As Morley puts it in his groovy architect boogie:
“It is an elegant demonstration of the way that all great music is about a relationship between sound and silence, between holding and letting go, between motion and pause.”
The architecture of Morley’s own book is, however, a mess. Even the blurb has no structure: “part novel, part critique, part history, part confessional, part philosophical enquiry, part ultimate book of musical lists”. If it were a building, Words and Music would be condemned. As a piece of pop it would not be requested on the main dancefloor, but it might possibly make the chill-out room.
Of course, this is deliberate too. Words and Music is ambient, often dazzling prose that never really arrives anywhere, least of all a “virtual city built of sounds and ideas”. Morley is Eno via a wordprocessor rather than a synthesiser. As Morley writes on his hero:
“Eno, to edit a long story short, coined the word `ambient’ to describe a kind of intellectual easy-listening music. An easy-listening music that has certain levels of difficulty in its make-up. A background music that you could take – as a weighty provocation – or leave – as a sound drifting around its own pretty pointlessness.”
Likewise, to edit a long, long story short, Morley’s prose drifts around its own pretty pointlessness.
(Originally appeared in Independent on Sunday 03/08/2003)
Morley definitely notices patterns for their own sake – and traces them beautifully. He has a keen ear and an even sharper mind.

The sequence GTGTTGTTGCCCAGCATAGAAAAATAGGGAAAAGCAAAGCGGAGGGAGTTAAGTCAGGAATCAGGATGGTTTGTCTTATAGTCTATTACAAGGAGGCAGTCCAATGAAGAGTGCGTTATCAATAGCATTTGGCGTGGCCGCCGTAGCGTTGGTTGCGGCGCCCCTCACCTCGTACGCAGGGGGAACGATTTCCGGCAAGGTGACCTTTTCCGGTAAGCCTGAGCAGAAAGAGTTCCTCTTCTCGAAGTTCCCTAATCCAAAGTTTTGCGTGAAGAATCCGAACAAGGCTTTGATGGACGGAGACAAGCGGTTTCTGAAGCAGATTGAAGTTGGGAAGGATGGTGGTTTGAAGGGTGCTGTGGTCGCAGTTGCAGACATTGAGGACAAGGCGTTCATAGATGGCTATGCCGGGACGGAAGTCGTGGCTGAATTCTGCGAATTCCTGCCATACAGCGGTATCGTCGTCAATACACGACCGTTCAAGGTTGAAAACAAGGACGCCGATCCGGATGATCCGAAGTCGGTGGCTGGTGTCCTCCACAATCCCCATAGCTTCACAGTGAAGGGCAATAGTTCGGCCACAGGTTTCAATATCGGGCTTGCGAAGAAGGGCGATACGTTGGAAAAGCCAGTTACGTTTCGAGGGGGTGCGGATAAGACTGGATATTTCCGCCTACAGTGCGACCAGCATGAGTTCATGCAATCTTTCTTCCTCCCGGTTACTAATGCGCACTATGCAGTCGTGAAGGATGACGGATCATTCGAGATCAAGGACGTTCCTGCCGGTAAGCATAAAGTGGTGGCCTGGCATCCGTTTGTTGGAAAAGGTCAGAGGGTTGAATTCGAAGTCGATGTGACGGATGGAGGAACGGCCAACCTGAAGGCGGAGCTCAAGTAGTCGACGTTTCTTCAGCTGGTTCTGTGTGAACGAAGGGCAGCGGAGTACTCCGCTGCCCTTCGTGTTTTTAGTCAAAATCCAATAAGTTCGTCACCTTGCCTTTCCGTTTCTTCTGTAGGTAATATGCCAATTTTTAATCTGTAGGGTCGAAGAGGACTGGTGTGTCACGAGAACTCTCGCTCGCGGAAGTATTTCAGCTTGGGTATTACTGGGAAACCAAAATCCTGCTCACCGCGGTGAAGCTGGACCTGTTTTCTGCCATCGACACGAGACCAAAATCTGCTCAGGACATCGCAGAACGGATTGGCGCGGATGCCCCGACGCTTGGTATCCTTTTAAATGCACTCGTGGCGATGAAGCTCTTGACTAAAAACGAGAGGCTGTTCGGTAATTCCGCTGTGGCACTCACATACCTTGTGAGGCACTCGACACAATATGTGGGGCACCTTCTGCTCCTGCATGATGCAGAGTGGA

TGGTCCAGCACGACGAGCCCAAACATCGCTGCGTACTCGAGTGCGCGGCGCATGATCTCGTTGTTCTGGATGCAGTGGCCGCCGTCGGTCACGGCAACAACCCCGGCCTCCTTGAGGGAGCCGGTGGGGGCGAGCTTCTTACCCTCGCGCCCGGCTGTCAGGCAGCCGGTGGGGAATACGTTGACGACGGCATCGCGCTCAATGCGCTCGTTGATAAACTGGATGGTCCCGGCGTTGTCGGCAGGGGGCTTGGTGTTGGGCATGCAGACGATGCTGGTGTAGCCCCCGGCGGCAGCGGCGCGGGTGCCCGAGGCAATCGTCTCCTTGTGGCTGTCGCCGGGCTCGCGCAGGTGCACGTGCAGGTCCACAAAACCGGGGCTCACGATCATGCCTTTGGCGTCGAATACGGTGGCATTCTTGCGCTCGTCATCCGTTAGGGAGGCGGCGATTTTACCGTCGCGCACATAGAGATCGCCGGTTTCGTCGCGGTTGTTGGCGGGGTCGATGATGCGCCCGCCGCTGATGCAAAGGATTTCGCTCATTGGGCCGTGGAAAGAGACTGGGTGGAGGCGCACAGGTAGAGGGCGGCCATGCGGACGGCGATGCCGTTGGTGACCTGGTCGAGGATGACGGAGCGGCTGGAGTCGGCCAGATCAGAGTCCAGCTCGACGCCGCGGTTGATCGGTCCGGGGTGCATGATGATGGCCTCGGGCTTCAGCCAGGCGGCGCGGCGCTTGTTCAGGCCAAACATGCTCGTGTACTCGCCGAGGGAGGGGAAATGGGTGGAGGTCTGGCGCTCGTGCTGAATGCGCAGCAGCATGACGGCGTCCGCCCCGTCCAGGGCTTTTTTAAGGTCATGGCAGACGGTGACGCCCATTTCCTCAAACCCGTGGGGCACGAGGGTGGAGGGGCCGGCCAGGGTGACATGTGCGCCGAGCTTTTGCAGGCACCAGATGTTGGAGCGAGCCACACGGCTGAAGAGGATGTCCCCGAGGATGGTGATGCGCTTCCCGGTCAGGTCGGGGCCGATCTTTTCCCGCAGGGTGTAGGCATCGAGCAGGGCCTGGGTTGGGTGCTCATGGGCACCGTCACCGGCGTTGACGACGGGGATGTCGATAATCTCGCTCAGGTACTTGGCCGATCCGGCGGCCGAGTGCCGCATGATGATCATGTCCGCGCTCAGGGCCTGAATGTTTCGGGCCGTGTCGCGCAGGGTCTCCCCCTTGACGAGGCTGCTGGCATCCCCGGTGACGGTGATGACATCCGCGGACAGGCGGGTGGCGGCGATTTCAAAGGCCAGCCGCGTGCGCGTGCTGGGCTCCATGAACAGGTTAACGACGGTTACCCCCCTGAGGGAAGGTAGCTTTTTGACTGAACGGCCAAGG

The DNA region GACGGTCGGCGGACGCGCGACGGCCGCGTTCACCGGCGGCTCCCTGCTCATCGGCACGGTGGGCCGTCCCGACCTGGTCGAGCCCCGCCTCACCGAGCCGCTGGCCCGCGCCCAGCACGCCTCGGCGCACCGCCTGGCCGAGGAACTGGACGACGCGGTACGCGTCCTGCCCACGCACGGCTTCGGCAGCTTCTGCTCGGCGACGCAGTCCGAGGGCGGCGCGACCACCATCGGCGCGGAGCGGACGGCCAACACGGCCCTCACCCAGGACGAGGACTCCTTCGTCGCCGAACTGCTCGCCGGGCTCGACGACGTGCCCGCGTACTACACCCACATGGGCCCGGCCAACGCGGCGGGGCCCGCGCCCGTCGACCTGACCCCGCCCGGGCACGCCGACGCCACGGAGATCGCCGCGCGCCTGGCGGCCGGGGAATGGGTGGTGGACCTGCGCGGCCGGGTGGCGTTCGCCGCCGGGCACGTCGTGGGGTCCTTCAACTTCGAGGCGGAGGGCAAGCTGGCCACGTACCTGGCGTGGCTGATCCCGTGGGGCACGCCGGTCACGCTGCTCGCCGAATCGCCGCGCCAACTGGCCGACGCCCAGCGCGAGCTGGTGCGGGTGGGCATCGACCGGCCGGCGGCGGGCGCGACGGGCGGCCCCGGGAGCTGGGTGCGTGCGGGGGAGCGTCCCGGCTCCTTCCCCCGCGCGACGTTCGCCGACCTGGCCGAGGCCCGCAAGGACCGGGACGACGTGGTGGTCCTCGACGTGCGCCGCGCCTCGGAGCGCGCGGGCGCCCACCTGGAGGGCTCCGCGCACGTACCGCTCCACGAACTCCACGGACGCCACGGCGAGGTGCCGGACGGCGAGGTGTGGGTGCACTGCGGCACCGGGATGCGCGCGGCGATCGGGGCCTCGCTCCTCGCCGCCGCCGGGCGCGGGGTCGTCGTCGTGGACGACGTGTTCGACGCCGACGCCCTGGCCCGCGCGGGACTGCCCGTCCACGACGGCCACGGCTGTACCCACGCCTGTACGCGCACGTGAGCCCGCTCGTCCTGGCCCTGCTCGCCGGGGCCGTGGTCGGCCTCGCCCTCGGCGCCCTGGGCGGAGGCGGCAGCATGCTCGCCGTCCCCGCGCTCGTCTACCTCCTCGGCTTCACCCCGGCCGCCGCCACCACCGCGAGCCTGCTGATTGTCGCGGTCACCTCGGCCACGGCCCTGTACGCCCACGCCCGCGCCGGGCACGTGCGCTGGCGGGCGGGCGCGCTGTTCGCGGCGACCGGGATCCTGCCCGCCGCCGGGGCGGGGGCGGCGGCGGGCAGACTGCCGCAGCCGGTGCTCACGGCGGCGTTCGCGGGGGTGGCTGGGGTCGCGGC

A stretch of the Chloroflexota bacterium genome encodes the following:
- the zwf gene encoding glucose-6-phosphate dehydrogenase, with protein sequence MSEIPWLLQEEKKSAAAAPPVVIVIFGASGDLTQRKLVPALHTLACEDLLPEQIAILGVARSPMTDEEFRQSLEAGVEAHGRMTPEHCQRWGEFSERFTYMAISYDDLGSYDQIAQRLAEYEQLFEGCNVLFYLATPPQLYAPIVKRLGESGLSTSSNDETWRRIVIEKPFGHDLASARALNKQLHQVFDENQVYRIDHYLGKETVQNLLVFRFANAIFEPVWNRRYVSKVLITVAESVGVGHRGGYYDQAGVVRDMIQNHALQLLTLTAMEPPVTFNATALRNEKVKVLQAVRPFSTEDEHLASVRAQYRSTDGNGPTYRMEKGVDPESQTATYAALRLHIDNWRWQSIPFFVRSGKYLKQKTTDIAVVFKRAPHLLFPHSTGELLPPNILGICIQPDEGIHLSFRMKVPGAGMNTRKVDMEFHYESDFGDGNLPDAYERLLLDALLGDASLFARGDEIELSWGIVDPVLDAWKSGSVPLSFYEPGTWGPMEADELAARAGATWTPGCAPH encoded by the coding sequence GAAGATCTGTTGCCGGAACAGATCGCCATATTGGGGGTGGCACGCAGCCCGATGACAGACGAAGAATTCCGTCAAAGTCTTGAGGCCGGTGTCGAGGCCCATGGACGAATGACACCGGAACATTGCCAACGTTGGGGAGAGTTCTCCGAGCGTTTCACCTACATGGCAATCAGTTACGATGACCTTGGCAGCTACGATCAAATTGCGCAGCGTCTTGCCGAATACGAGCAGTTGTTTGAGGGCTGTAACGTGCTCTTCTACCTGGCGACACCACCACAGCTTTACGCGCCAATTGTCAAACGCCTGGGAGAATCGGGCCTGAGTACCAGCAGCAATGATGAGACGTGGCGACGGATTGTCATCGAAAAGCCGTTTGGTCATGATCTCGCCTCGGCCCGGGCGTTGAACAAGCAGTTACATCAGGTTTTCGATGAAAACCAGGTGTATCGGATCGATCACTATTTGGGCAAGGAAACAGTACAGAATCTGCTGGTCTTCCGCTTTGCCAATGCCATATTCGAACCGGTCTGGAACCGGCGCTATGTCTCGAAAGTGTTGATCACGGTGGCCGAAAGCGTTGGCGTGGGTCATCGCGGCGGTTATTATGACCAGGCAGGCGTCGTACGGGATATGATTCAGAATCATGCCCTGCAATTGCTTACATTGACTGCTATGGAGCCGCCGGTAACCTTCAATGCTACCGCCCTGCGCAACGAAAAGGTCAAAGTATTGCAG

It may even have been Morley who used the phrase ‘dancing to architecture in ‘Words and Music’.
It’s been a while since I read it, but I think you may have put your finger on my problem with this whacky volume and with this kind of criticism in general – and ‘cultural anthropology’ is as good a name for it as any. That and my general lack of imagination.
But Morley is actually less abstract than me. In the Noughties he was a regular guest on a popular TV show talking about the week’s events in the Big Brother House.
“Dancing to Architecture”. An intriguing phrase. I imagine, Mark, you used it to suggest something patently absurd.
But like so much absurdity, imagine it, and it suddenly appears.
Like all good middle-class Japanese, my husband religiously watches the new year concert from Vienna. Orchestras, for all their many charms, don’t make great TV. The ORF cuts to ballet sequences filmed in many of the capital’s palaces and ballrooms, designed to showcase the city’s attractions. The moves are choreographed around the scenery.
Literally, dancing to architecture.